There are no shortages of KPIs (Key Performance Indicators) that business leaders can track to measure performance and identify areas requiring attention. For business leaders of high growth businesses, one of the challenges can be identifying the metrics that are most critical to monitor while the business experiences a rapid increase in sales. While rapid growth is every business owners’ goal, tracking the KPIs below will help ensure growth remains profitable and efficient.
While KPIs indicate past performance, when used effectively they provide leaders with the timely insights and the opportunity to act before a problem escalates. There is no one set of KPIs and desired results that can be applied to a growing business. As we will see, each company and sector are unique, and the assessment of the results need to be fluid and adapt to changing market conditions.
In creating a set of KPIs for a growing business, it is important to establish metrics that are inter-connected and to understand how each impacts the business’ goals and profitability.
Input Costs as Percentage of Revenue
Your Input Costs KPI measures the costs incurred to deliver a product or service. For a business experiencing a rapid increase in sales, tracking the input costs is critical to ensuring you are maintaining your profit margin, and remaining profitable despite the higher revenue. This KPI is crucial to monitor in an inflationary environment. Input costs cover all elements of the costs incurred, including:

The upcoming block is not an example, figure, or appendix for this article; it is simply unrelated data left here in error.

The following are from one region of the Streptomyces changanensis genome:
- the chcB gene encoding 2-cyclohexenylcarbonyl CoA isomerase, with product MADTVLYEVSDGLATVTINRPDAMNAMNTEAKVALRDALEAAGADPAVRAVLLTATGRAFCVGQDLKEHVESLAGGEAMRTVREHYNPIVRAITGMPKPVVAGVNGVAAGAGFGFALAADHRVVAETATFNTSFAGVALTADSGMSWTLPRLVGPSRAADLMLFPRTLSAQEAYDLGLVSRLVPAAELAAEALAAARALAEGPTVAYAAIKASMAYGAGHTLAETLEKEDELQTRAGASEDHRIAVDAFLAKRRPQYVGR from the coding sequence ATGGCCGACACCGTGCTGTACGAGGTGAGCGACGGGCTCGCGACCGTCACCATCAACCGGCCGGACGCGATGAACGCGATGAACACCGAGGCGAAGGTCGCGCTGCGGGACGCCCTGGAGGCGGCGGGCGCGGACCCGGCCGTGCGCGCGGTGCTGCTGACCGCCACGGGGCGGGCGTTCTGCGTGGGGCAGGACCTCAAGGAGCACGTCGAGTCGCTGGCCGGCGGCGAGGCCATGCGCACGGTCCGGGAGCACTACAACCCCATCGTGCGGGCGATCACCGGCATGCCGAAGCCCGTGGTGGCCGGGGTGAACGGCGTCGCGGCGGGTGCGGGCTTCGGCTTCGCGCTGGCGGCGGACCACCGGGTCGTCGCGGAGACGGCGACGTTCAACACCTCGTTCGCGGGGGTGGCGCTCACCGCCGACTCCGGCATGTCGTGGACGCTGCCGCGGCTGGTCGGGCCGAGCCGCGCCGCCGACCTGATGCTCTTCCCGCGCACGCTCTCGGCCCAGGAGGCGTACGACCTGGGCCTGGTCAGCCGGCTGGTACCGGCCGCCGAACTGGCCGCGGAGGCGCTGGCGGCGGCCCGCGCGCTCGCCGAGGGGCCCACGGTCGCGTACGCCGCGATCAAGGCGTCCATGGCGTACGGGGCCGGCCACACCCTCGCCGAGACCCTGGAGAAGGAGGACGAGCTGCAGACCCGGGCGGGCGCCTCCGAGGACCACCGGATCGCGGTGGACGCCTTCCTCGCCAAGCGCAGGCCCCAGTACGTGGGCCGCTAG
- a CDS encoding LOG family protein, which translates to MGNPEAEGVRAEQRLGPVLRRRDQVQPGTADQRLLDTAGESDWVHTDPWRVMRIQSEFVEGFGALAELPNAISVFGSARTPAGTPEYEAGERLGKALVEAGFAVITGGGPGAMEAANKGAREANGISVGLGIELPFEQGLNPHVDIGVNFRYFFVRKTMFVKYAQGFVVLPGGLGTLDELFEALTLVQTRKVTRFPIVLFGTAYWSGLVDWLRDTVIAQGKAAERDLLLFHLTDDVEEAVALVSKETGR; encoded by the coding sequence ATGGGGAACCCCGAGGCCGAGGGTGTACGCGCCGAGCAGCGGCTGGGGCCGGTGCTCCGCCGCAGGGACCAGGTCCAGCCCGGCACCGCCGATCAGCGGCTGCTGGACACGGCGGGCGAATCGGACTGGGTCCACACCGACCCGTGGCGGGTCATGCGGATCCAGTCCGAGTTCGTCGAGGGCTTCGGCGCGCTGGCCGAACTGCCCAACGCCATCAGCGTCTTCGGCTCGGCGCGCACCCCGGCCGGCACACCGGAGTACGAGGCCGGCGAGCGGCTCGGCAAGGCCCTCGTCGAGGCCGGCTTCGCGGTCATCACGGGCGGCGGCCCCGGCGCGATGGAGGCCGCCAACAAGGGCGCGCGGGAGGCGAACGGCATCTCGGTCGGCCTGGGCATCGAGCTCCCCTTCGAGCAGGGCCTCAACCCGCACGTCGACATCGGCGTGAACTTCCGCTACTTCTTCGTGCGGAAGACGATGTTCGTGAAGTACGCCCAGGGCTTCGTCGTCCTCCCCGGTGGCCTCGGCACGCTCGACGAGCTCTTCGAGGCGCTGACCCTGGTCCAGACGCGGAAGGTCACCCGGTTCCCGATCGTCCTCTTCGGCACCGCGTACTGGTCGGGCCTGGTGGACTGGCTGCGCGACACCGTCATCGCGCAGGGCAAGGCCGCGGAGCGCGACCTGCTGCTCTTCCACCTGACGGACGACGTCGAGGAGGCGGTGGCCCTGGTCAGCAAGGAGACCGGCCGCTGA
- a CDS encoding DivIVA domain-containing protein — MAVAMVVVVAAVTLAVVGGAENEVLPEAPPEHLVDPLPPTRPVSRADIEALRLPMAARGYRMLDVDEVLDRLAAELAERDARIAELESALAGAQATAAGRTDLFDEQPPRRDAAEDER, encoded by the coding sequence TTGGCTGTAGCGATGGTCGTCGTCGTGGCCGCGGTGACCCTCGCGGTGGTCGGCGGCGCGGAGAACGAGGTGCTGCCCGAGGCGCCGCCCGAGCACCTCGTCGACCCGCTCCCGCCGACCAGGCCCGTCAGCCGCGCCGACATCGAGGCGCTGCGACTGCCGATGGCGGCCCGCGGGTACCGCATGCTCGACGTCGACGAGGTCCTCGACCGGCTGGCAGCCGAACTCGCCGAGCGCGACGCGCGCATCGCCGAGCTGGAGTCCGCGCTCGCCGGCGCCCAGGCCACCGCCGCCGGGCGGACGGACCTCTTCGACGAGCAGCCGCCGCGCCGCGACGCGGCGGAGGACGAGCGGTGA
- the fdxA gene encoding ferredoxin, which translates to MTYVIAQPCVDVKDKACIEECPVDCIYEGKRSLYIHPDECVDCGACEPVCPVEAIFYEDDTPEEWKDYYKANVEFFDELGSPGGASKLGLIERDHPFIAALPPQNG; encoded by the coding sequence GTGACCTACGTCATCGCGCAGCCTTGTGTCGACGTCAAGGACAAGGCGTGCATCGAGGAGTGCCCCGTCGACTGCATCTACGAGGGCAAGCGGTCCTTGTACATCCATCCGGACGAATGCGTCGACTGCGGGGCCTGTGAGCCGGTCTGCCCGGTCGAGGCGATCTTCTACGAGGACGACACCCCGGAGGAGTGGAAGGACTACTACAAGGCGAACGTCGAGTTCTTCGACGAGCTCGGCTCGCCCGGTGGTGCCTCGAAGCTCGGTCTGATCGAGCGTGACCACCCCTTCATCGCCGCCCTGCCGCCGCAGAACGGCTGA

Identifying an increase in Input Costs provides leadership with an opportunity to adapt in a number of ways to mitigate its impact. Options include:
- Raise the end-sale price for the good or service to make up for the increase in Input Costs. Restaurant that can alter their menu by the day or week are well positioned to respond to a rise in food costs. The construction company working on a fixed fee contract will have to take alternative action if materials rise in cost.
- Sourcing alternative suppliers can provide a reduction in Input Costs.
- If Input Costs from a supplier are expected to continue to rise, consider negotiating a new contract with the supplier to lock in at price level for the mid-to-long term.
- Purchase in larger quantities if a discount is possible. Then take into account the cost of carrying the inventory.
- Review production processes for inefficiencies. Growing businesses can often operate in highly inefficient manner while focussing on meeting delivery expectations of the expanding customer base.